Thursday, August 26, 2010

how you influence your own tarot reading

I’ve been reading tarot cards, on and off, since I was 21 (so 12 years at the time of writing) and the longer I work with the tarot, the more and more I am amazed by how our own attitudes really are reflected in the cards each time we read.

Disclaimer: I am by no means an expert at the tarot. I dabble. I still use my books to help me out. I go through phases when I read cards a lot, and then not at all. So, like I said, I’m not expert!

As I mentioned before, I don’t think our fates are set in stone, and this is something that informs the way that I read the tarot cards. See, I think that when you read the cards you get a snapshot of where you are now. Today, when I ask a question, I get an answer that reflects my emotional outlook as it stands today. However, were I to ask the same question tomorrow, after some sleep, feeling calmer, my reading might be very different because my outlook on the question has changed.

What I find all the more interesting then, are the times when the cards/reading essentially stay the same. For whatever reason, be it because of a "fate" like scenario or the fact that the attitude towards the question remains the same, I find it fascinating to see how much things can change or stay the same based on our state of mind/attitude/decisions.

When I read for others I always stress the point that what I am reading is a snapshot, a glimpse into a possible future based on who they are, what decisions they've made, how they feel, their reactions and responses, and their world around them, right now. And that it can change, because ultimately nothing is set in stone. They control their own destinies.

Monday, August 23, 2010

questions about shared consciousness

If the world is an illusion and we in fact share consciousness, how can we differ so greatly? Oh sure, I get that we're different facets of the same whole, but why are we so fundamently opposed to one another? Why are we so busy vying for our own piece of the cake, screaming over one another to be heard, when in the end, we are all one?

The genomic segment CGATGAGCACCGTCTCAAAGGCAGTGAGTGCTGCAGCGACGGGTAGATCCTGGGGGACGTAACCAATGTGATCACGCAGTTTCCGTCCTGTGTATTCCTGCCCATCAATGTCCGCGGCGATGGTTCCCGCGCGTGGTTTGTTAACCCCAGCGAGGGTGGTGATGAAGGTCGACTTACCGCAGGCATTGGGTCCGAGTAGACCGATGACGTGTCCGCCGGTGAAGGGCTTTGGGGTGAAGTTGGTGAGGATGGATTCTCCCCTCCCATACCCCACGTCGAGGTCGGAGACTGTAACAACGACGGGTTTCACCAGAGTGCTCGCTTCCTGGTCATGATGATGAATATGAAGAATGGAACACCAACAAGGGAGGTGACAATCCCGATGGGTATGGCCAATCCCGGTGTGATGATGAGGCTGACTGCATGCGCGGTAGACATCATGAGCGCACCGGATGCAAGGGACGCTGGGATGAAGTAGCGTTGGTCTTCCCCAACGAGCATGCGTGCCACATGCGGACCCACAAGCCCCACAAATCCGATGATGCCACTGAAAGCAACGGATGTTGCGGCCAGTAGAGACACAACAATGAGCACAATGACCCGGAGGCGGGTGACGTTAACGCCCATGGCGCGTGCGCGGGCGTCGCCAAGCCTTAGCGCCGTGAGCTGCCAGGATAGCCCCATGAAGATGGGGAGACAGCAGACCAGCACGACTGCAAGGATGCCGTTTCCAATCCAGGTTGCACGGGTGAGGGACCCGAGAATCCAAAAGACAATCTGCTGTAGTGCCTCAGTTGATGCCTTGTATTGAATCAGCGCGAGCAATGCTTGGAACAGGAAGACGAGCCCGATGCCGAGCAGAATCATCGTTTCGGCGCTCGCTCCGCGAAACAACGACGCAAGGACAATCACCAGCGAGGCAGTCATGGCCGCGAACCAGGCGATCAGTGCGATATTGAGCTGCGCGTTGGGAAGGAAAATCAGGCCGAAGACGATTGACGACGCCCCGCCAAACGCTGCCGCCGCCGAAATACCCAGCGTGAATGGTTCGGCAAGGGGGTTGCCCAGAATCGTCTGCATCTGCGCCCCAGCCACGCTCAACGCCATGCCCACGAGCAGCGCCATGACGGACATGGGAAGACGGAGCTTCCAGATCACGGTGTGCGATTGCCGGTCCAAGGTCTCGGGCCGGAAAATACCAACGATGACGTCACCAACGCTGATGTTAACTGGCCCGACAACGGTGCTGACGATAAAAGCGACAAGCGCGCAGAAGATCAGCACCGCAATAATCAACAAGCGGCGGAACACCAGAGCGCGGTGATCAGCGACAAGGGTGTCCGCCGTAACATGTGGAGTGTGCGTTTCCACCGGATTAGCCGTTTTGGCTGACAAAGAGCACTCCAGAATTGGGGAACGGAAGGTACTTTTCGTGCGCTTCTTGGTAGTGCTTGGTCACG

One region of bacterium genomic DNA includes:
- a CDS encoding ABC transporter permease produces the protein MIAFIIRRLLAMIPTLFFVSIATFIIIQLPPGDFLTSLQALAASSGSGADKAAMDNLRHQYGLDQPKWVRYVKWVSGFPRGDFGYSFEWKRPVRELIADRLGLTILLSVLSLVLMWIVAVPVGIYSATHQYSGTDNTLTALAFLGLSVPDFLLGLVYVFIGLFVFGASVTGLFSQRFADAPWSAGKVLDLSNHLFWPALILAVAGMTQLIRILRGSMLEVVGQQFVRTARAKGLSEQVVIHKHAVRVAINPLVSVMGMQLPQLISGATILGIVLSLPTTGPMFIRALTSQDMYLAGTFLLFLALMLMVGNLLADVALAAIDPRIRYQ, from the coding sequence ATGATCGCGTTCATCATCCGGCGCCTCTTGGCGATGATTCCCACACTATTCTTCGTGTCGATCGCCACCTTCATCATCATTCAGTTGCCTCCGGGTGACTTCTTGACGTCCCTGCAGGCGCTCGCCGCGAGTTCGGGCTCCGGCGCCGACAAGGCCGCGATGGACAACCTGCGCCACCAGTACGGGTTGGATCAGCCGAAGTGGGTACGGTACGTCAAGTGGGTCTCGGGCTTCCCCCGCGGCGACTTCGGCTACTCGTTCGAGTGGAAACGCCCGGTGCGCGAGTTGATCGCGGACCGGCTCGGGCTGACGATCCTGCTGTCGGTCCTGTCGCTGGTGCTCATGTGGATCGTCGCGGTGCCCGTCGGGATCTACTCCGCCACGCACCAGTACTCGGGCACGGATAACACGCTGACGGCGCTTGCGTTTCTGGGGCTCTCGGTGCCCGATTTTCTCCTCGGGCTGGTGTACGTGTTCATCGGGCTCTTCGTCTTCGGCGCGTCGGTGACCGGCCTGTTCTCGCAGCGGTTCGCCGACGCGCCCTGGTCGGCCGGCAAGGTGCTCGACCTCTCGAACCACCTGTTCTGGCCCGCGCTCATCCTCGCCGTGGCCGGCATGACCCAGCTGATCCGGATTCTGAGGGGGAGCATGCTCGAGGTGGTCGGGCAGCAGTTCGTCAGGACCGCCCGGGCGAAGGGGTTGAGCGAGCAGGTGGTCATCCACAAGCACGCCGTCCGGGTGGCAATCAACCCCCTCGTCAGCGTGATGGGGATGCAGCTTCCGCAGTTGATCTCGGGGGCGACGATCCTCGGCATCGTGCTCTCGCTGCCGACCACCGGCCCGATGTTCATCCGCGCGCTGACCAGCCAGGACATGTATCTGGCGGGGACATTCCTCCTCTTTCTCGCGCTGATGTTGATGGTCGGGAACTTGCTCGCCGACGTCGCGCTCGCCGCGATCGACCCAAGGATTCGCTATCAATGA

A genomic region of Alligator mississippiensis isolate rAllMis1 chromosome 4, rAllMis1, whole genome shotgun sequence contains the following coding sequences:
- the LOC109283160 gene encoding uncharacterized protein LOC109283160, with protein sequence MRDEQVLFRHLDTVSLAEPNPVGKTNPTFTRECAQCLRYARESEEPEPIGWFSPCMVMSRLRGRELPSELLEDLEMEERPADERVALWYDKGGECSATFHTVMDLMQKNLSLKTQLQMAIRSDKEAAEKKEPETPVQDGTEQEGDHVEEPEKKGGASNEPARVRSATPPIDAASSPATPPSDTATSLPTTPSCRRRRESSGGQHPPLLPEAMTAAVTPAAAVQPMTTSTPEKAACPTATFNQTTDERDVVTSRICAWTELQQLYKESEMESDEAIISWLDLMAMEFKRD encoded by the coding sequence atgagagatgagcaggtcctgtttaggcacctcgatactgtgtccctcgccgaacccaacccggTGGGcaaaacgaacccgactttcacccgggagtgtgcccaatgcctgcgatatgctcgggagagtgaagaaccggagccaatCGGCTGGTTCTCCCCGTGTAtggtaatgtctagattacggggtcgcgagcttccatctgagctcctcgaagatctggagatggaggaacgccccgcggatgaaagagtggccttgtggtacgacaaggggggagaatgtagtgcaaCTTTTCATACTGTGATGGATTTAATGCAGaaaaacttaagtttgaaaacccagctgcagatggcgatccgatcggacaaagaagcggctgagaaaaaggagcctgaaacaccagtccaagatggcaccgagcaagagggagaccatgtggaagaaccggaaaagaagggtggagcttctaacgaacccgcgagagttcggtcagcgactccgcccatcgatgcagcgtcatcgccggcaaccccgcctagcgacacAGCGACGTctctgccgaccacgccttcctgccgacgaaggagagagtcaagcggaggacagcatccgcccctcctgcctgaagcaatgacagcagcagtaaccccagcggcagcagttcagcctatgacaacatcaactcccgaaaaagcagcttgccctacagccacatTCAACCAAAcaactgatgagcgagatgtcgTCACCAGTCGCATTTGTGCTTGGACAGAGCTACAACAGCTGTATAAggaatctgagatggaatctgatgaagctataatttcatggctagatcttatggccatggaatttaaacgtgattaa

I know, the question seems really simplistic, but aren't all the biggest questions really quite simple in nature, yet incredibly complex to answer?

Perhaps we compete for the loudest voice because we are caught up in the illusion and can't see the forest for the trees? (Could I venture into anymore idioms?) But in the end, we're only fighting ourselves. I mean, even though I would scream from the highest tree, announcing my belief that we must accept others freely for who they are, I am the first to admit that I am completely intolerant of people who are intolerant (I suppose that makes me a hypocrite).  And I would be the first to argue that I could never possibly share consciousness with someone who is against gay marriage or abortion or sex education, perhaps this is just my part of clinging to the illusion of the material world. But it's a heavy concept for me to wrap my head around because it flies in the face of the things I hold dear.

Thursday, August 5, 2010

finding a modern pagan path, for modern living

There’s a lot of negative discussion surrounding the idea of eclectic traditions that take a little bit from here and there and create a path out of various elements. While I can understand some of the intellectual debate that crops up around this issue, particularly from revivalist traditions that are trying to follow the old cultural paths (Druidism, for example).

But here’s the thing…. my 21st century self doesn’t really fit into the world view of Druidism or traditional pagan living any more than it fits into a big religion world view, so an eclectic rebuilding/combination of elements strikes me as more suited the reality that I live in.

While I know that this isn’t something that some will agree with, for me, it is a sort of no brainer. Particularly as a woman, I often find it challenging to accept older philosophies without question. I may find merit in many elements, but there is always something that seems stagnant and locked in the act of accepting an older tradition without some sort of revitalisation/rethinking of how it applies to modern life.